Oh my, this may sound a bit heady, or, to some, even hopelessly arcane. I assure you, this book may be one of the most important of your life, if it can point you towards a grace-filled appreciation of caring about what matters most, and loving well.
Charlie Peacock is a H&M friend and a mentor to artists and musicians, such as the band Switchfoot (who David quotes more than once in the book; Jon Foreman's songs could nearly be a soundtrack to Reordered Love...) A few years back, Charlie wrote a splendid and rare kind of book, an easy to read and yet very thoughtful and truly pleasant book called New Way to Be Human (Shaw; $12.99) which nearly anticipates this more in-depth study. And that is it: Naugle helps us be truly human, followers of the most Human One, Jesus of Nazareth. Of Naugle, Charlie writes, "This book is in league with the very best of Christian cultural apologists. Though it is full of current and relevant cultural illustrations, the real attraction is, simply, Jesus. Naugle beautifully illustrates that Jesus is the good fulfillment of every human desire."
Steve Garber, author of the always-timely, wonderfully rich Fabric of Faithfulness, who also writes wisely about caring for that which matters most under the sun, writes, knowingly,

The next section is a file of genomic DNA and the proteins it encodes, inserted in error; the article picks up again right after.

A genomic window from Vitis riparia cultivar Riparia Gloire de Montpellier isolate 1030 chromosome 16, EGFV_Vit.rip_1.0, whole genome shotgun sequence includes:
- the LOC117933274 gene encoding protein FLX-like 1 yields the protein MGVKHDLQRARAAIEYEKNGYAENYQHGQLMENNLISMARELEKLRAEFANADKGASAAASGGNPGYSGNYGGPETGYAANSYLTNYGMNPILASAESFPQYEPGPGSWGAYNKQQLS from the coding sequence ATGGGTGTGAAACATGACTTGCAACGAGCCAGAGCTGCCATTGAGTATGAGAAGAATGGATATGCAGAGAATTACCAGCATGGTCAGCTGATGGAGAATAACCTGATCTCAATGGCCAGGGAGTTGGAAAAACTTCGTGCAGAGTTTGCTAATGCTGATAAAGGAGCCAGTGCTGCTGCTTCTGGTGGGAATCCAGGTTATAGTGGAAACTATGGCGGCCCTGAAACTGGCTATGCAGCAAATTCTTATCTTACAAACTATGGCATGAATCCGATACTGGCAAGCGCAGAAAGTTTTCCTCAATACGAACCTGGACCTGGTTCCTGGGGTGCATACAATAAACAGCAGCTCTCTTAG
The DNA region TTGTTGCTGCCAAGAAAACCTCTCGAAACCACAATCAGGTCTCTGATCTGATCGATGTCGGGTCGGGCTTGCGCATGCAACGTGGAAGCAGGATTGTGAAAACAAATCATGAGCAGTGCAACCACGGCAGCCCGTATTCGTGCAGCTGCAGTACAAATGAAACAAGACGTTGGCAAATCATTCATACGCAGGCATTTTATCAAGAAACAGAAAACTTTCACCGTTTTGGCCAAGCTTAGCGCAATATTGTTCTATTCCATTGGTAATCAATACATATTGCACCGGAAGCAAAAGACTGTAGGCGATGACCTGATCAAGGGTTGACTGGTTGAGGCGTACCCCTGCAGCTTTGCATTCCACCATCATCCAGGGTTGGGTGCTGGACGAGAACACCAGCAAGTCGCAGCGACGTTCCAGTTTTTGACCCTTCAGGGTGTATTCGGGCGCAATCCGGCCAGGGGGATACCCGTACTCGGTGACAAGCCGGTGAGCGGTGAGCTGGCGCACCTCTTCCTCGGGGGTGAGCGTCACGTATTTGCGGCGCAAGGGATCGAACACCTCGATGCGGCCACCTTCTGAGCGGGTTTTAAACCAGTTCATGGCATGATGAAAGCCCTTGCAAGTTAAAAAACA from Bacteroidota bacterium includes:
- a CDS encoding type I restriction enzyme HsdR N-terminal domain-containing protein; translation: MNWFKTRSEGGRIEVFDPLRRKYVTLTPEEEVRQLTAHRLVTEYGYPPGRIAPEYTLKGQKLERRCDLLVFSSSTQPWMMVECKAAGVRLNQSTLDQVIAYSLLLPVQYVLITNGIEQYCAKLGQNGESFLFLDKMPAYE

- I regard David Naugle as one of the most gifted professors in America. Perennially his students learn to think and care about the most important things---remarkably so, in fact. Reordered Love, Reordered Lives allows all of us the grace of learning over his shoulder and through his heart, listening in on the unusual pedagogy that is uniquely his. Amazingly wise, incredibly well-read, he is always attentive to what matters most, and his books should find its way into hearts and minds, courses and colleges, far and wide.
Fabulous similiar endorsements from Jamie K.A. Smith to Os Guinness, Esther Lightcap Meek to John Seel, Chuck Colson to John Witvliet, deep and thoughtful and vital writers whom we admire and trust, all rave about this book, in ways that are truly eye-catching, even in the exagerrated stylings of book blurbs. When this many smart and good folk commend a book so lavishly, it is worth having!
Whether it is expounding on a Gerard Manley Hopkins poem or a Johnny Cash song, quoting Stephen Colbert or C.S. Lewis, wondering about the role of ipods or studying the most deadly sins, this exploration of the African Bishop's insights about transformed lives lived happily aright for the redemptive purposes of God's Kingdom, Naugle's book is one which we cannot recommend more highly. He even has a little section about the importance of reading to gain insight, an example of his own love for learning, his enthusism for good ideas. I'd would think some of our readers will say "amen!" to those few pages. And least I sure hope so.
Davey is a fun guy, a thoughtful and dear man. We commend his website, his articles, his earlier book, his taste in music (he has hosted our friend Brooks Williams and is always talking about fellow Texan Kate Campbell) and, now, this most readable and important reflection on the biggest question of all: who and what do you love? Want happiness? Deep happiness? Do you want to go beyond a purpose-drive life? Want your life to be ordered in such as way that it is sane and good? This book, which I hope you learn to love, can help.
Reviewed by Byron Borger, Hearts and Minds Books,
November 20, 2008.